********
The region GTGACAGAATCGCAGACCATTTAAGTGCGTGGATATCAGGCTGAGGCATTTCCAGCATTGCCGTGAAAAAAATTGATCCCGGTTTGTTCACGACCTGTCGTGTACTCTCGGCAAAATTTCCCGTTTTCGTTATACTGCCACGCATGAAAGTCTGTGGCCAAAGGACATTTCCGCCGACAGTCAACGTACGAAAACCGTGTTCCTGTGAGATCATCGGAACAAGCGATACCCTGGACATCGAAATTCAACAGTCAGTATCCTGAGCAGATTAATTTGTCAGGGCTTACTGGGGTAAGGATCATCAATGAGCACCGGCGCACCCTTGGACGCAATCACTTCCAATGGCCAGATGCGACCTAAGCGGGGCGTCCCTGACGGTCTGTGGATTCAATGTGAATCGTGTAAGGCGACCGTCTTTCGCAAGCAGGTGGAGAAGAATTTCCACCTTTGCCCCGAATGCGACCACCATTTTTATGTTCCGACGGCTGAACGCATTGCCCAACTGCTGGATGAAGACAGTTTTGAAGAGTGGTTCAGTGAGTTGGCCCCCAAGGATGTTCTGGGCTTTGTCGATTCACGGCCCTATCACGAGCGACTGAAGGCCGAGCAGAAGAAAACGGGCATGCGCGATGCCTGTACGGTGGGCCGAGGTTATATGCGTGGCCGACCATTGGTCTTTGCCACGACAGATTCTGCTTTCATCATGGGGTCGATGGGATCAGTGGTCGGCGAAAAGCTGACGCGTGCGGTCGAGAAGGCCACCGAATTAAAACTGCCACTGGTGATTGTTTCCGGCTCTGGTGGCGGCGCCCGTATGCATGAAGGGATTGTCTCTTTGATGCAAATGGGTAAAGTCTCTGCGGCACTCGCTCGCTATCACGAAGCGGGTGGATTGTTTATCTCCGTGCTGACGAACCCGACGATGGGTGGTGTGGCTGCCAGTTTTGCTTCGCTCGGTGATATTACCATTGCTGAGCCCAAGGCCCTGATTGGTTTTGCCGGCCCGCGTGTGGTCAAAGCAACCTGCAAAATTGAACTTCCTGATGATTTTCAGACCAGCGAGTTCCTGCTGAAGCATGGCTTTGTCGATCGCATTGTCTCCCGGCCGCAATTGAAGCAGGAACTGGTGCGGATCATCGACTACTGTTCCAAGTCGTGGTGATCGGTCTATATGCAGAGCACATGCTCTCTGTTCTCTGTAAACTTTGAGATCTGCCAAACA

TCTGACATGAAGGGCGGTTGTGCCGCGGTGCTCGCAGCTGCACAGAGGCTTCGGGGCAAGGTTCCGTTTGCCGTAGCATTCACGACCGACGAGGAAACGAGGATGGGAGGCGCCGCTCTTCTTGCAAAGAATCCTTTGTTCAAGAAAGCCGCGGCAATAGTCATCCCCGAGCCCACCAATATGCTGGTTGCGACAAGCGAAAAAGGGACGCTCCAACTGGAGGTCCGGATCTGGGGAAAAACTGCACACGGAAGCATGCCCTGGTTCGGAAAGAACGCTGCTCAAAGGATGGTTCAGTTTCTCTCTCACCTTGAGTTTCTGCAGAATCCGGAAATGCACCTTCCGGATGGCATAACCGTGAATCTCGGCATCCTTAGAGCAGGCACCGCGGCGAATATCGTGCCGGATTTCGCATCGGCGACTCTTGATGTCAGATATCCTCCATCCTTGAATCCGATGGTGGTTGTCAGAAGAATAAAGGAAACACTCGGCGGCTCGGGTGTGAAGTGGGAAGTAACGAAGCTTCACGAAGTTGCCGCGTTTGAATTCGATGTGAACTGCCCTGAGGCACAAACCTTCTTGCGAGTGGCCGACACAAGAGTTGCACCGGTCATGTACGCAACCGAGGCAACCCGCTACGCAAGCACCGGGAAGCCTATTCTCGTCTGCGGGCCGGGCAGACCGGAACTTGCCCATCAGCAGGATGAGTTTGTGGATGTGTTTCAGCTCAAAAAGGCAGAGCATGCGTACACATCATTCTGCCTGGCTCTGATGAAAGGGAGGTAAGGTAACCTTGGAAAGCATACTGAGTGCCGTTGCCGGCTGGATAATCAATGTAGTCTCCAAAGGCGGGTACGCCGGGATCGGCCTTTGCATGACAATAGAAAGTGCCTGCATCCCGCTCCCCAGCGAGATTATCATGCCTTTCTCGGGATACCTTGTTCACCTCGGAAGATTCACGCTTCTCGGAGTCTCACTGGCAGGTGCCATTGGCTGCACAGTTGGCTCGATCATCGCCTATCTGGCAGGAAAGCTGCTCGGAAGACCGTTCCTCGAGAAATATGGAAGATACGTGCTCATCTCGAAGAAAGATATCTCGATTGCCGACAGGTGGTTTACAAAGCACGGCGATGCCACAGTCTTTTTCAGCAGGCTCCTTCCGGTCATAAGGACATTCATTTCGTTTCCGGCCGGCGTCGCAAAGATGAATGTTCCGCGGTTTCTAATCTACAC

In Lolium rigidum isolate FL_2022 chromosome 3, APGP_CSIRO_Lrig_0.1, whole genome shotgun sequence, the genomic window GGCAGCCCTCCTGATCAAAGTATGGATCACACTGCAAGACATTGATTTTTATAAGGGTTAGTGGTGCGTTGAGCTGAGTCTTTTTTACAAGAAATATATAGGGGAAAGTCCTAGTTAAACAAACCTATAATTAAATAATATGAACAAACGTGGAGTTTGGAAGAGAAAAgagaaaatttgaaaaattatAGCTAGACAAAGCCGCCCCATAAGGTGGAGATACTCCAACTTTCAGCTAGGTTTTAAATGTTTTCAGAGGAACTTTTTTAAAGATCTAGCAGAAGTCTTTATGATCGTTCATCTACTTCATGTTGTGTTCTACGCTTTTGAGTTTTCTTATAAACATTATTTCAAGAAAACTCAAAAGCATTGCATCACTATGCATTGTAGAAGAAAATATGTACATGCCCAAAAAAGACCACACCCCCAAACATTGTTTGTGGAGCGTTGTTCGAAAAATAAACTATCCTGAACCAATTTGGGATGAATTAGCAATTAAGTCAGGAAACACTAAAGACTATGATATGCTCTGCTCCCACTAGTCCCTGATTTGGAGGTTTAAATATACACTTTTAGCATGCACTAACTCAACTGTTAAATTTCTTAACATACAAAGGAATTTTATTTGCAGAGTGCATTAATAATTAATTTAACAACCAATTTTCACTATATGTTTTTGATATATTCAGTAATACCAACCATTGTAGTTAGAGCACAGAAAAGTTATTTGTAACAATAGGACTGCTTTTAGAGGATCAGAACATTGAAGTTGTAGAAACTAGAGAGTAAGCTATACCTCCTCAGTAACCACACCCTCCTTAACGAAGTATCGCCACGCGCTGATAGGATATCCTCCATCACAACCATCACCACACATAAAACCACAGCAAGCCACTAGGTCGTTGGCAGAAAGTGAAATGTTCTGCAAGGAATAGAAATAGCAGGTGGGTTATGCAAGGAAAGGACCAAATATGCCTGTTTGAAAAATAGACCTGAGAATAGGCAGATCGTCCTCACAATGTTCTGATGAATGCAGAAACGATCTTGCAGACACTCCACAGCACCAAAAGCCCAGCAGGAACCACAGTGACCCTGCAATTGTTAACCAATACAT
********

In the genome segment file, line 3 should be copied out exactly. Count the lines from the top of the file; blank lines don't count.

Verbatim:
In Lolium rigidum isolate FL_2022 chromosome 3, APGP_CSIRO_Lrig_0.1, whole genome shotgun sequence, the genomic window GGCAGCCCTCCTGATCAAAGTATGGATCACACTGCAAGACATTGATTTTTATAAGGGTTAGTGGTGCGTTGAGCTGAGTCTTTTTTACAAGAAATATATAGGGGAAAGTCCTAGTTAAACAAACCTATAATTAAATAATATGAACAAACGTGGAGTTTGGAAGAGAAAAgagaaaatttgaaaaattatAGCTAGACAAAGCCGCCCCATAAGGTGGAGATACTCCAACTTTCAGCTAGGTTTTAAATGTTTTCAGAGGAACTTTTTTAAAGATCTAGCAGAAGTCTTTATGATCGTTCATCTACTTCATGTTGTGTTCTACGCTTTTGAGTTTTCTTATAAACATTATTTCAAGAAAACTCAAAAGCATTGCATCACTATGCATTGTAGAAGAAAATATGTACATGCCCAAAAAAGACCACACCCCCAAACATTGTTTGTGGAGCGTTGTTCGAAAAATAAACTATCCTGAACCAATTTGGGATGAATTAGCAATTAAGTCAGGAAACACTAAAGACTATGATATGCTCTGCTCCCACTAGTCCCTGATTTGGAGGTTTAAATATACACTTTTAGCATGCACTAACTCAACTGTTAAATTTCTTAACATACAAAGGAATTTTATTTGCAGAGTGCATTAATAATTAATTTAACAACCAATTTTCACTATATGTTTTTGATATATTCAGTAATACCAACCATTGTAGTTAGAGCACAGAAAAGTTATTTGTAACAATAGGACTGCTTTTAGAGGATCAGAACATTGAAGTTGTAGAAACTAGAGAGTAAGCTATACCTCCTCAGTAACCACACCCTCCTTAACGAAGTATCGCCACGCGCTGATAGGATATCCTCCATCACAACCATCACCACACATAAAACCACAGCAAGCCACTAGGTCGTTGGCAGAAAGTGAAATGTTCTGCAAGGAATAGAAATAGCAGGTGGGTTATGCAAGGAAAGGACCAAATATGCCTGTTTGAAAAATAGACCTGAGAATAGGCAGATCGTCCTCACAATGTTCTGATGAATGCAGAAACGATCTTGCAGACACTCCACAGCACCAAAAGCCCAGCAGGAACCACAGTGACCCTGCAATTGTTAACCAATACAT